I don’t remember the exact words (one of them may have been corn?) just that no one ever wants to play Codenames anymore and lose in 2 turns. It’s too much of a snowball effect.

I love connecting words, but I also love learning how to avoid words. I like to see other words in missing words as a mechanic in writing. I prepare for any game like that by getting to know people first. The more you know a person, the more you can invest in them at scale. And the more you can get things done by barely saying anything at all. Slowly, with championing what they do, what they like, what they know at the right time with small investments – you build allies. Many. Many. allies.

Codenames made me realize you could write about entire situations without ever saying much – that being concise but having context is a not a soft skill in life, but an actual hard skill earned through action.

You can tailor in anything you do – from your resume, to executive briefs, to this blog, to weekly write-ups, to LinkedIn posts, to gifts by measuring quantitatively – how much do the other people you are trying to win as an ally already know and have you invested in them?

Which means you get better at word games, always, and by extension how words are used in your daily life by knowing other people enough to influence their choices.

Codenames teaches its audience to be concise and do the lifting to build context because it has proportionately quantitative value. This means if you’re going to win a word puzzle – you have to read and click everything. That’s a pretty big investment. Speed reading helps over ctrl+F.

I Play the New York Times Wordle, The Crossword Mini, and Connections Nightly

Don’t lie. Some of ya’ll do too. Enough said.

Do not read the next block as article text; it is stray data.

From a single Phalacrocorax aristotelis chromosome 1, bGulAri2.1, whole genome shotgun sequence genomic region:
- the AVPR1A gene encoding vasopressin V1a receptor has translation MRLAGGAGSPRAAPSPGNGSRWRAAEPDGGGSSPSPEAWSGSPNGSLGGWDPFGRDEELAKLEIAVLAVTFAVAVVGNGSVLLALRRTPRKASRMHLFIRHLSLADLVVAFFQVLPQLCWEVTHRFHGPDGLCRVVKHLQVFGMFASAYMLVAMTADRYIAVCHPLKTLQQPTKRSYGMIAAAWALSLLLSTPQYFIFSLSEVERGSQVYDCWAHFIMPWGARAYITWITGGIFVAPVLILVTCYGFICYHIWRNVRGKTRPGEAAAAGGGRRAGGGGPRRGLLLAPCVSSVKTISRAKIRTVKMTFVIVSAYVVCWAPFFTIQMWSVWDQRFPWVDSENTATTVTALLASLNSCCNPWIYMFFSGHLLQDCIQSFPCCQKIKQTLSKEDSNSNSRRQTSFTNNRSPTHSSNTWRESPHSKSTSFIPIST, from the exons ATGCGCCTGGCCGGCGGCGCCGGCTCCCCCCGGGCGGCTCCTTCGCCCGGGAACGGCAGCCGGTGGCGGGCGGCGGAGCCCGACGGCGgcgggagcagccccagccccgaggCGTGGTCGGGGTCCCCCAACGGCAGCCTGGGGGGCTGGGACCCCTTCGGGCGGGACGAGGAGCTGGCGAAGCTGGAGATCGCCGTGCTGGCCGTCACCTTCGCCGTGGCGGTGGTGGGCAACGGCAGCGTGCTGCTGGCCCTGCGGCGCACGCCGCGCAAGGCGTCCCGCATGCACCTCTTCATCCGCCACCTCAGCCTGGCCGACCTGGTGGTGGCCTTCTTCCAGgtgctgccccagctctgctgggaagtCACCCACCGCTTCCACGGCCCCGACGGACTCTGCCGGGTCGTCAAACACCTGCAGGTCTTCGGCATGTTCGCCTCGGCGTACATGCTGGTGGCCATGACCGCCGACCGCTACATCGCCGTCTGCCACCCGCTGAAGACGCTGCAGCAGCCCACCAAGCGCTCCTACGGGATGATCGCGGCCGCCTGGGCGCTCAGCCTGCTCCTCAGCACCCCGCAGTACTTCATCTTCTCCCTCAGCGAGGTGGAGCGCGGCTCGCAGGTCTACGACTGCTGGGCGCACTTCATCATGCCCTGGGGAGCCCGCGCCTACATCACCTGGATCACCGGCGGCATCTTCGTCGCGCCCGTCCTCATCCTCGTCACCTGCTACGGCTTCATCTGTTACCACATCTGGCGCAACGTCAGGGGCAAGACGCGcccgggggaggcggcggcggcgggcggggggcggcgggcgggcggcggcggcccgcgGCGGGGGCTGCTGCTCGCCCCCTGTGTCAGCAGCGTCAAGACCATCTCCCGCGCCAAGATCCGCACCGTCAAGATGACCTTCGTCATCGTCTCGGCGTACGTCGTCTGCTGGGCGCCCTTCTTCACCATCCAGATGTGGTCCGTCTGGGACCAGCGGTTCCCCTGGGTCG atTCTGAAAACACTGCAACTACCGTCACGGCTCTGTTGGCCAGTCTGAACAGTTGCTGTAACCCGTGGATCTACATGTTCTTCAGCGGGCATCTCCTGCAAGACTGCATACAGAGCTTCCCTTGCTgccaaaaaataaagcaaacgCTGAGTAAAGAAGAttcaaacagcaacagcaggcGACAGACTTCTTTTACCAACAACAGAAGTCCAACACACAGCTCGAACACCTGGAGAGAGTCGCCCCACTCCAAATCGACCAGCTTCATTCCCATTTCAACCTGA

I’ve Done Many Escape Rooms

My family likes to do escape rooms a lot.

One time, we had 30 seconds left on a code to escape. Anyone of us could have been the “murderer on the train.” My sister-in-law yelled “I DON’T KNOW WHY BUT IT’S ME. IT’S ALWAYS ME. YOU ALL KNOW THAT. JUST ENTER THE CODE” We didn’t know why it was her. But we all agreed. It’s always her.

We let her enter in the code and escaped the murder train with 12 seconds left laughing so hard we couldn’t breath. My sister-in-law, taught me, that even when you’re still unsure and doubt yourself, commit anyway.

Long Bets

I lovvveeeee long bets. But more importantly, I have a reputation to uphold.

Anyway, now I’m super jealous and also want to put a puzzle in this blog so I need to think of a good one. If I were to design a puzzle, the above are the principles I am thinking about: Incremental rewards that builds up to value, puzzles designed knowing collaborators’ context, process of elimination, pattern order, elements of agency for those guessing that gives them snowball power by investment. Finally, clues that connect to each other over time to tell a great story.

Which is why, I’d be SHOCKED if the puzzle that spawned this post was a simple as “Paragraph 11, Word 2.” to get a word that builds up to a sentence in 12 months – unless the goal was the investment of our time. The game designer already knows he has that investment.

But sure, I’ll bite.

PS. Sign up for the Zynga Engineering Substack where more intelligent words are posted by people smarter than I am.

Header Image Credit by NASA from the James Webb Space Telescope in July 2023. More images can be found on Flickr. This is an image of Two Actively Forming Stars. Specifically “Webb Snaps Highly Detailed Infrared Image of Actively Forming Stars: The two stars are buried deep in a disk of gas and dust that feeds their growth. Over thousands of years, the pair repeatedly gobbled up, then spat out the material around them — producing those fiery orange lobes.”